Introducing the CALTCM White Paper on Nursing Home Staffing

“Now is not the time for additional ‘studies’ to assess the importance of appropriate staffing levels. The combination of inadequate staffing and disparities can only lead to more tragic situations and outcomes, such as those recently seen during the latest hurricane in Louisiana.”  Thus begins CALTCM’s “White Paper on Nursing Home Staffing.”  CALTCM is the medical voice for long term care in California.  Our public policy committee developed this White Paper with the intention of making recommendations based on evidence-based literature.  It was not our intention to debate the financial impact of our recommendations or where nursing staff will come from, given the current huge workforce shortage issues.  We stand for quality care in nursing homes. We absolutely understand many of the issues that have put nursing home care in the precarious state that the COVID-19 pandemic has tragically highlighted. Those issues need to be debated and those problems addressed, but that does not change the existing evidence.  Our White Paper presents the evidence. We’re ready and willing to have a debate over the evidence, though we think it’s more important to have a vigorous discussion on how to finance these recommendations and find the nurses and nursing assistants needed to fulfill these requirements. 

California’s nursing home residents have faced an ongoing humanitarian crisis during the COVID-19 pandemic. Nursing home residents constitute less than one percent of the population but account for a wildly disproportionate percent of California deaths from COVID-19.  They are also human beings who deserve to be treated with respect and dignity.  Surely no reasonable person could seriously dispute that.  

The pandemic has profoundly confirmed and reinforced the previous evidence-based literature on the impacts of inadequate staffing. A University of California, San Francisco (UCSF) study in May 2020 showed nursing homes with Registered Nurse (RN) staffing under 0.75 RN hours per resident day (hprd) were twice as likely to have residents with COVID infections. A subsequent 2020 study by Cal Hospital Compare and UCSF found that higher total nurse staffing hours were associated with a halving of nursing home residents’ COVID infection rates, and that facilities in California with higher RN staffing were associated with COVID death rates half of those in facilities with lower RN staffing. Studies in other states have also confirmed that higher RN staffing levels were associated with fewer COVID-19 outbreaks and deaths.  

These were our recommendations:

  1. All nursing homes provide nurse staffing at a minimum level of a total of 4.1 hprd, with an RN hprd of 0.75, LVN hprd of 0.55 and CNA hprd of 2.8. 
  2. Ensure that wages for licensed nursing personnel are comparable to those of hospital wages in the geographical area. 
  3. Ensure that CNA wages are comparable to the wages for other entry-level positions within the geographical area.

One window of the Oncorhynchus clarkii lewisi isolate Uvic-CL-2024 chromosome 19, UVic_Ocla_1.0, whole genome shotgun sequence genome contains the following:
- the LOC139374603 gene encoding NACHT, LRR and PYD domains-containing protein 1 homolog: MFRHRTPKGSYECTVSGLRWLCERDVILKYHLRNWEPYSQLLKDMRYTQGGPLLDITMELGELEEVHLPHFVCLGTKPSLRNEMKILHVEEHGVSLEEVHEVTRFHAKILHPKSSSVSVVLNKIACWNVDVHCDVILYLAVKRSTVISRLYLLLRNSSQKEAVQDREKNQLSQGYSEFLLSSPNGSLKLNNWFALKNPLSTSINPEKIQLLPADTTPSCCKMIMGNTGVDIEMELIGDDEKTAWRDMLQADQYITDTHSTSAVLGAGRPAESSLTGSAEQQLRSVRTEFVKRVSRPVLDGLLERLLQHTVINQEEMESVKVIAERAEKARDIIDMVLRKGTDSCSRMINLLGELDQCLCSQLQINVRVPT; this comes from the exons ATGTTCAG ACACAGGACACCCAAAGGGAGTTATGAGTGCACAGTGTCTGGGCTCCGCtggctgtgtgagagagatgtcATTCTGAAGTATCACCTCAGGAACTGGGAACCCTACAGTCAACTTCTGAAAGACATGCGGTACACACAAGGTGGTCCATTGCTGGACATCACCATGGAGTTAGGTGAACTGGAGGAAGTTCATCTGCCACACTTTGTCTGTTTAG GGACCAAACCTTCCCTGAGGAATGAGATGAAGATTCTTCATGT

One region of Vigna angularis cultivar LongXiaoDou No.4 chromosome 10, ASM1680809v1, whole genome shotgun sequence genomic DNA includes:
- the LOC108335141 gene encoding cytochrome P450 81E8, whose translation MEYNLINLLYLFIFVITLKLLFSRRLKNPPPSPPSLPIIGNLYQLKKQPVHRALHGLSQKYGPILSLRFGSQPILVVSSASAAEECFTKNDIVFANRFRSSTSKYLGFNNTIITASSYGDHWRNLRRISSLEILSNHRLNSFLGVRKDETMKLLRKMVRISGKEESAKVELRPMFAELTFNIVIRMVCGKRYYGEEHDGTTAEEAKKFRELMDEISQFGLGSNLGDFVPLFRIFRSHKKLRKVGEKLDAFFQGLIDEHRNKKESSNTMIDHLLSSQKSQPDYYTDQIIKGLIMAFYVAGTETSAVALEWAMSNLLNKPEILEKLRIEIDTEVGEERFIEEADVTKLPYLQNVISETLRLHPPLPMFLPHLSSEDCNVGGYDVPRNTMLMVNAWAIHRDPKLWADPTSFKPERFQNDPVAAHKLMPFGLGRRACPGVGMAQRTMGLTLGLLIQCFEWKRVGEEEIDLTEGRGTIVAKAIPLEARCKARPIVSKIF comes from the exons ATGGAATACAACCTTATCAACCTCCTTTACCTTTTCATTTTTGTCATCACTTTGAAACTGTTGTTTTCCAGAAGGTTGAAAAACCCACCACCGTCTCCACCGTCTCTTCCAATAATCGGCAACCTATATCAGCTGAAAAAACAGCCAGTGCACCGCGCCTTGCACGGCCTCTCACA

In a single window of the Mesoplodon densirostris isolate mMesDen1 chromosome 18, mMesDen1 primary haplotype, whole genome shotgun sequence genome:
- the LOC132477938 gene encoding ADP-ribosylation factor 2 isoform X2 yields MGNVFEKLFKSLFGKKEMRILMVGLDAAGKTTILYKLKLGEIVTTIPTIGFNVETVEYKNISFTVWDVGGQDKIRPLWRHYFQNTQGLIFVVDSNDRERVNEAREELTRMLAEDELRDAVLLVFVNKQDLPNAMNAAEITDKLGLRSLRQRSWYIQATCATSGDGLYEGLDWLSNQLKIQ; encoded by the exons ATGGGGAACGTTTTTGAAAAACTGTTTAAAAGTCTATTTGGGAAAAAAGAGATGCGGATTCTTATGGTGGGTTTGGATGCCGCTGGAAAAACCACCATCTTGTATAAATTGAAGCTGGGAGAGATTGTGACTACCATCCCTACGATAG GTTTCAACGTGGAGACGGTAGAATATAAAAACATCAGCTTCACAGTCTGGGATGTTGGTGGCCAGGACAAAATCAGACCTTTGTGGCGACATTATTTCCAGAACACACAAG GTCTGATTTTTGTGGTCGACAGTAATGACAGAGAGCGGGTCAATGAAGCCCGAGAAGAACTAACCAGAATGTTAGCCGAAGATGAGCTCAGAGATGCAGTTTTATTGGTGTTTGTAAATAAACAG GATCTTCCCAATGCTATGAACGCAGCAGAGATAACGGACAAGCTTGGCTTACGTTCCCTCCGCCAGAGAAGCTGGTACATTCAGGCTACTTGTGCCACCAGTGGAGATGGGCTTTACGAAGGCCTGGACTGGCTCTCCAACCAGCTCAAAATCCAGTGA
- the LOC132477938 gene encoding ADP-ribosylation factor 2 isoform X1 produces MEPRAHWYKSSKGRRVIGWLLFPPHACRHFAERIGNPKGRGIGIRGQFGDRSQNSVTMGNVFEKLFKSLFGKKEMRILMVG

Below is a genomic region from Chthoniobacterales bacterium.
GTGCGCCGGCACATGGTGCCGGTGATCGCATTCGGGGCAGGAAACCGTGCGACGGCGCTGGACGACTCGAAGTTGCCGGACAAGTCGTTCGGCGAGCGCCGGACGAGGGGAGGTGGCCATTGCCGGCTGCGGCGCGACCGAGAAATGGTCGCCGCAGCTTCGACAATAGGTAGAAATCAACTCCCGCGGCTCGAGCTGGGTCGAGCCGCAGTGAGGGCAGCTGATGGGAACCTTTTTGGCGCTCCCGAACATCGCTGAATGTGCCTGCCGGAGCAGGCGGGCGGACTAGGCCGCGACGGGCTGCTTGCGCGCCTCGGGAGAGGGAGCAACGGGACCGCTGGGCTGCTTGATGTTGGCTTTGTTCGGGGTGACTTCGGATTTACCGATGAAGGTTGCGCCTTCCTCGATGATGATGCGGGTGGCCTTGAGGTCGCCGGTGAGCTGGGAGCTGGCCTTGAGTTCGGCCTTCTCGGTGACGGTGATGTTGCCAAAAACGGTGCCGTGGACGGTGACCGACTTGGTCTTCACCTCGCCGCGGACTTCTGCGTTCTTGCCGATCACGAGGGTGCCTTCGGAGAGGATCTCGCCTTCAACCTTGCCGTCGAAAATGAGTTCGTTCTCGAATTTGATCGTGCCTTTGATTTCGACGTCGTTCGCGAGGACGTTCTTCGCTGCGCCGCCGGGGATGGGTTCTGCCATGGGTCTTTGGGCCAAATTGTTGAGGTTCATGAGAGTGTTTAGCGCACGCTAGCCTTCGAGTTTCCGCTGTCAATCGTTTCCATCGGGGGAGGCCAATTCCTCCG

4. Before requesting staffing waivers for CNA shortages, ensure that the facility is offering wages at least $3/hour above the minimum wage for competing entry-level positions and that wages offered are comparable to those for nursing assistants in hospitals in the geographical area.
  5. Examine the workload for staff and ensure that the facility is meeting the recommended staffing standards.
  6. Add CNA turnover as a reportable QASP metric in California.
  7. Ensure that nursing homes adjust staffing levels to meet the acuity needs of residents.   

We closed our White Paper with the following conclusion: “The Director of Nursing and Director of Staff Development, in collaboration with an engaged, knowledgeable, and competent medical director, should determine appropriate acuity-based staffing levels in nursing homes. The evidence-based literature supports minimum staffing levels with limited exceptions, even in predominantly custodial nursing homes, due to the medical complexity of today’s residents.  The exceptions should not drive staffing policy, nor should the challenging workforce shortage issues that we are facing.  Policy should be based first and foremost on providing the quality care our residents deserve.  Questions about the financing of appropriate staffing levels must be addressed in the context of full transparency. Workforce shortages cannot be a blanket excuse for allowing poor quality of care.  The COVID-19 pandemic has tragically demonstrated this fact.”  

You may hear critiques of the studies we referenced.  Ask for specifics. We’re more than happy to have an open debate on this important topic. We understand that there’s always value in more studies to further clarify and focus our precise definitions of minimum staffing levels. Unfortunately, nursing home residents, and the quality care they deserve, cannot wait for such studies. Let’s immediately start discussing how we can bring our recommendations to fruition. The time for action is now.

Read CALTCM's White Paper on Nursing Home Staffing
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